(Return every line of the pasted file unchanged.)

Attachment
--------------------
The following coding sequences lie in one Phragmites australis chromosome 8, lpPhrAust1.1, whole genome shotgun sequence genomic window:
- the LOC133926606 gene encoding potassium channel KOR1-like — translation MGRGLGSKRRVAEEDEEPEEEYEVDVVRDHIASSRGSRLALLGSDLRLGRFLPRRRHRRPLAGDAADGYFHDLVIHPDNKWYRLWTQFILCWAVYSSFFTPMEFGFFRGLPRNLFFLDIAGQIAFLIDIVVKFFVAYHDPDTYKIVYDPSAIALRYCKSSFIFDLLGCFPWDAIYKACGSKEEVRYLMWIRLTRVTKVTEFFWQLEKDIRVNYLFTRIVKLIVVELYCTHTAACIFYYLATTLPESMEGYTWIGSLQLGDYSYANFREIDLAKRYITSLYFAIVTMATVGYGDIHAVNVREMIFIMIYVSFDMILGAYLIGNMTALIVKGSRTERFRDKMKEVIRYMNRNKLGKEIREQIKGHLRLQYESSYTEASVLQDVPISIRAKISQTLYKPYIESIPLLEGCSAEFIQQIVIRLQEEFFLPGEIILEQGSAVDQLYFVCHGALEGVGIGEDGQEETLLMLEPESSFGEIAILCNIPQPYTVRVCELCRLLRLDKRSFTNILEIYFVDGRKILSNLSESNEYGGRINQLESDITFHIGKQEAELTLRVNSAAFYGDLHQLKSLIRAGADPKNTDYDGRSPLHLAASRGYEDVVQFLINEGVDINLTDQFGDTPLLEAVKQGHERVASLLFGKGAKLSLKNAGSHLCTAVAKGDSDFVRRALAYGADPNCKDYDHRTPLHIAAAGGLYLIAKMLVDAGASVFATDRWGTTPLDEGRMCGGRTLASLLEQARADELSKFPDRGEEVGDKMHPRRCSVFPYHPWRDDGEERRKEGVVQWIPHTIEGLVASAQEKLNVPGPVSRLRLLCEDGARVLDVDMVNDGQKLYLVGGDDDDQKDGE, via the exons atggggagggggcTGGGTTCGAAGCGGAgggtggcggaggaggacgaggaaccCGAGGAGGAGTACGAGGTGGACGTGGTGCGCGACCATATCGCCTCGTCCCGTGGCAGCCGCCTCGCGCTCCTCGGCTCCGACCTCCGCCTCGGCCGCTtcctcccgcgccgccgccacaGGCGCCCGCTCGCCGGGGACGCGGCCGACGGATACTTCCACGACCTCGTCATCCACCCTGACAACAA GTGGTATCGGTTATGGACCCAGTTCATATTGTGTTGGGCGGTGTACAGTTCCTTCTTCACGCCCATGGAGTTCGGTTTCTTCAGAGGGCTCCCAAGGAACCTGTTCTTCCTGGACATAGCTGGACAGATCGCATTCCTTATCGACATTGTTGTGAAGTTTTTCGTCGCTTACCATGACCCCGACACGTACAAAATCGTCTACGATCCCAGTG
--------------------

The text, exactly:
The following coding sequences lie in one Phragmites australis chromosome 8, lpPhrAust1.1, whole genome shotgun sequence genomic window:
- the LOC133926606 gene encoding potassium channel KOR1-like — translation MGRGLGSKRRVAEEDEEPEEEYEVDVVRDHIASSRGSRLALLGSDLRLGRFLPRRRHRRPLAGDAADGYFHDLVIHPDNKWYRLWTQFILCWAVYSSFFTPMEFGFFRGLPRNLFFLDIAGQIAFLIDIVVKFFVAYHDPDTYKIVYDPSAIALRYCKSSFIFDLLGCFPWDAIYKACGSKEEVRYLMWIRLTRVTKVTEFFWQLEKDIRVNYLFTRIVKLIVVELYCTHTAACIFYYLATTLPESMEGYTWIGSLQLGDYSYANFREIDLAKRYITSLYFAIVTMATVGYGDIHAVNVREMIFIMIYVSFDMILGAYLIGNMTALIVKGSRTERFRDKMKEVIRYMNRNKLGKEIREQIKGHLRLQYESSYTEASVLQDVPISIRAKISQTLYKPYIESIPLLEGCSAEFIQQIVIRLQEEFFLPGEIILEQGSAVDQLYFVCHGALEGVGIGEDGQEETLLMLEPESSFGEIAILCNIPQPYTVRVCELCRLLRLDKRSFTNILEIYFVDGRKILSNLSESNEYGGRINQLESDITFHIGKQEAELTLRVNSAAFYGDLHQLKSLIRAGADPKNTDYDGRSPLHLAASRGYEDVVQFLINEGVDINLTDQFGDTPLLEAVKQGHERVASLLFGKGAKLSLKNAGSHLCTAVAKGDSDFVRRALAYGADPNCKDYDHRTPLHIAAAGGLYLIAKMLVDAGASVFATDRWGTTPLDEGRMCGGRTLASLLEQARADELSKFPDRGEEVGDKMHPRRCSVFPYHPWRDDGEERRKEGVVQWIPHTIEGLVASAQEKLNVPGPVSRLRLLCEDGARVLDVDMVNDGQKLYLVGGDDDDQKDGE, via the exons atggggagggggcTGGGTTCGAAGCGGAgggtggcggaggaggacgaggaaccCGAGGAGGAGTACGAGGTGGACGTGGTGCGCGACCATATCGCCTCGTCCCGTGGCAGCCGCCTCGCGCTCCTCGGCTCCGACCTCCGCCTCGGCCGCTtcctcccgcgccgccgccacaGGCGCCCGCTCGCCGGGGACGCGGCCGACGGATACTTCCACGACCTCGTCATCCACCCTGACAACAA GTGGTATCGGTTATGGACCCAGTTCATATTGTGTTGGGCGGTGTACAGTTCCTTCTTCACGCCCATGGAGTTCGGTTTCTTCAGAGGGCTCCCAAGGAACCTGTTCTTCCTGGACATAGCTGGACAGATCGCATTCCTTATCGACATTGTTGTGAAGTTTTTCGTCGCTTACCATGACCCCGACACGTACAAAATCGTCTACGATCCCAGTG